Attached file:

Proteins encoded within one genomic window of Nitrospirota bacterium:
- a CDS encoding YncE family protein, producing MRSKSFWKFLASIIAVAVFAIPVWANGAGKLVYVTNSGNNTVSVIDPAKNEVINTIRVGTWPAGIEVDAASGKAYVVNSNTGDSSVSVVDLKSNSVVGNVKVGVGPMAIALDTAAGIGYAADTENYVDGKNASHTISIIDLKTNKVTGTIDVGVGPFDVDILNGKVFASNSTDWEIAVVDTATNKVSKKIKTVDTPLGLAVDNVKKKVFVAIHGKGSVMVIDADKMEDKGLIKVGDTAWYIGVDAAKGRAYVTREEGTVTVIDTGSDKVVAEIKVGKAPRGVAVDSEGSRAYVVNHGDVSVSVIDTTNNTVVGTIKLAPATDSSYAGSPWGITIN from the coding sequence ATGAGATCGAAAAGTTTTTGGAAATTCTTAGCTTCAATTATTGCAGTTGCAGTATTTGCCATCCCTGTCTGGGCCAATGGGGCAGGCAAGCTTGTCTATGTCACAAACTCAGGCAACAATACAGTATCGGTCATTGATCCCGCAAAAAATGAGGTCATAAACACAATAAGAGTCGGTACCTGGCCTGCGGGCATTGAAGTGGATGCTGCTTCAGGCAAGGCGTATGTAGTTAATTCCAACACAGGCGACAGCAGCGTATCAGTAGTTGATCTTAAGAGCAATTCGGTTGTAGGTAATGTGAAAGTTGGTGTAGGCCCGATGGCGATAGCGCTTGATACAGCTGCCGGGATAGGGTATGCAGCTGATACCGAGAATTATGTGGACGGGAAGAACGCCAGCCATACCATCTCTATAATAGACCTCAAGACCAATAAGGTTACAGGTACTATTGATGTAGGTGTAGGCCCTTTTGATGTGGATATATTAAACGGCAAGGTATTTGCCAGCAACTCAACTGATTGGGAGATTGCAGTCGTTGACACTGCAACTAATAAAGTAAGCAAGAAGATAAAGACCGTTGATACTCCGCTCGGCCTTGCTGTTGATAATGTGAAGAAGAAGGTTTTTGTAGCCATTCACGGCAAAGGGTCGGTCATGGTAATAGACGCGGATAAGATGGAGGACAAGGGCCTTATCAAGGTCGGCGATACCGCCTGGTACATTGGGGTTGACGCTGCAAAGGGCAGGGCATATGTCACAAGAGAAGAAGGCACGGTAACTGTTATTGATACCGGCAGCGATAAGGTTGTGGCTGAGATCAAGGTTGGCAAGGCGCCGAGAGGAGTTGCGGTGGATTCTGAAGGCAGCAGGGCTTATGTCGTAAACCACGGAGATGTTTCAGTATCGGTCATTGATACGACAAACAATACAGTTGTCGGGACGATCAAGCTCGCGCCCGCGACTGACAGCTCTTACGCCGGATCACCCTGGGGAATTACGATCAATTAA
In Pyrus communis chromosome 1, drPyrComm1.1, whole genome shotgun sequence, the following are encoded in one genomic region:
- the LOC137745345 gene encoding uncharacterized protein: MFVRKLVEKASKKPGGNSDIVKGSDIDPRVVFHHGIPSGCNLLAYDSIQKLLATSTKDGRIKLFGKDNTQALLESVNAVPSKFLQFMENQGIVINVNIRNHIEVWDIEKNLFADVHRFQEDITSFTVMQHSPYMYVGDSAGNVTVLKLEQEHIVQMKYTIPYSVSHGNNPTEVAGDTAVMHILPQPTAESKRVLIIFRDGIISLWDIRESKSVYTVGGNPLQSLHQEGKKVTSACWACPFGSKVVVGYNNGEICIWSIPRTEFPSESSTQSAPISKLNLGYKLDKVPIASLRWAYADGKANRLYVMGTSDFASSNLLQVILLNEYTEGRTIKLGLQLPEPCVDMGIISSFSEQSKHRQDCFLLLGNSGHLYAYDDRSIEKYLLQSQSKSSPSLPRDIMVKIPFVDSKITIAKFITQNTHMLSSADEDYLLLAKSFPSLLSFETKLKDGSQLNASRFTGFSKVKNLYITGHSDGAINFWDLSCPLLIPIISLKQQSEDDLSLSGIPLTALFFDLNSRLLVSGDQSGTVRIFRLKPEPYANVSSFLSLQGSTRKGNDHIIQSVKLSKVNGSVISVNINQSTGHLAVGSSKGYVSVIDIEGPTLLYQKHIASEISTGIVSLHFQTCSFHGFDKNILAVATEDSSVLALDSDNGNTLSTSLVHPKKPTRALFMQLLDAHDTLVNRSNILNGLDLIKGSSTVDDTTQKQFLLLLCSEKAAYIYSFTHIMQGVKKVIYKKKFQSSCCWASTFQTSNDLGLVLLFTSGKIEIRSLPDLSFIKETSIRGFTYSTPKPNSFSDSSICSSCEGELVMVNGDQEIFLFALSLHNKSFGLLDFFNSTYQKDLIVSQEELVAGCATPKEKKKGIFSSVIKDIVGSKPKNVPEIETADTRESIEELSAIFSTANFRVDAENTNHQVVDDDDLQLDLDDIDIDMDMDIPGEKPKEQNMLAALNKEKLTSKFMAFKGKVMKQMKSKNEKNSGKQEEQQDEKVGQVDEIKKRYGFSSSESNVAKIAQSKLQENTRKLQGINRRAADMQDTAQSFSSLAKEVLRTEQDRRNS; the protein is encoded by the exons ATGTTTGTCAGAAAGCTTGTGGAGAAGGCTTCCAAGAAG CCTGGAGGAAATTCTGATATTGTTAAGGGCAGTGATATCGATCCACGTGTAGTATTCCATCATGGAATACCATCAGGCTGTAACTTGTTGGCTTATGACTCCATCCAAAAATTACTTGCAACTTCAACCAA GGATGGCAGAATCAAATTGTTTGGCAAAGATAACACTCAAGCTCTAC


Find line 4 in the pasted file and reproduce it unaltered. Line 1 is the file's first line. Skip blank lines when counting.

- the LOC137745345 gene encoding uncharacterized protein: MFVRKLVEKASKKPGGNSDIVKGSDIDPRVVFHHGIPSGCNLLAYDSIQKLLATSTKDGRIKLFGKDNTQALLESVNAVPSKFLQFMENQGIVINVNIRNHIEVWDIEKNLFADVHRFQEDITSFTVMQHSPYMYVGDSAGNVTVLKLEQEHIVQMKYTIPYSVSHGNNPTEVAGDTAVMHILPQPTAESKRVLIIFRDGIISLWDIRESKSVYTVGGNPLQSLHQEGKKVTSACWACPFGSKVVVGYNNGEICIWSIPRTEFPSESSTQSAPISKLNLGYKLDKVPIASLRWAYADGKANRLYVMGTSDFASSNLLQVILLNEYTEGRTIKLGLQLPEPCVDMGIISSFSEQSKHRQDCFLLLGNSGHLYAYDDRSIEKYLLQSQSKSSPSLPRDIMVKIPFVDSKITIAKFITQNTHMLSSADEDYLLLAKSFPSLLSFETKLKDGSQLNASRFTGFSKVKNLYITGHSDGAINFWDLSCPLLIPIISLKQQSEDDLSLSGIPLTALFFDLNSRLLVSGDQSGTVRIFRLKPEPYANVSSFLSLQGSTRKGNDHIIQSVKLSKVNGSVISVNINQSTGHLAVGSSKGYVSVIDIEGPTLLYQKHIASEISTGIVSLHFQTCSFHGFDKNILAVATEDSSVLALDSDNGNTLSTSLVHPKKPTRALFMQLLDAHDTLVNRSNILNGLDLIKGSSTVDDTTQKQFLLLLCSEKAAYIYSFTHIMQGVKKVIYKKKFQSSCCWASTFQTSNDLGLVLLFTSGKIEIRSLPDLSFIKETSIRGFTYSTPKPNSFSDSSICSSCEGELVMVNGDQEIFLFALSLHNKSFGLLDFFNSTYQKDLIVSQEELVAGCATPKEKKKGIFSSVIKDIVGSKPKNVPEIETADTRESIEELSAIFSTANFRVDAENTNHQVVDDDDLQLDLDDIDIDMDMDIPGEKPKEQNMLAALNKEKLTSKFMAFKGKVMKQMKSKNEKNSGKQEEQQDEKVGQVDEIKKRYGFSSSESNVAKIAQSKLQENTRKLQGINRRAADMQDTAQSFSSLAKEVLRTEQDRRNS; the protein is encoded by the exons ATGTTTGTCAGAAAGCTTGTGGAGAAGGCTTCCAAGAAG CCTGGAGGAAATTCTGATATTGTTAAGGGCAGTGATATCGATCCACGTGTAGTATTCCATCATGGAATACCATCAGGCTGTAACTTGTTGGCTTATGACTCCATCCAAAAATTACTTGCAACTTCAACCAA GGATGGCAGAATCAAATTGTTTGGCAAAGATAACACTCAAGCTCTAC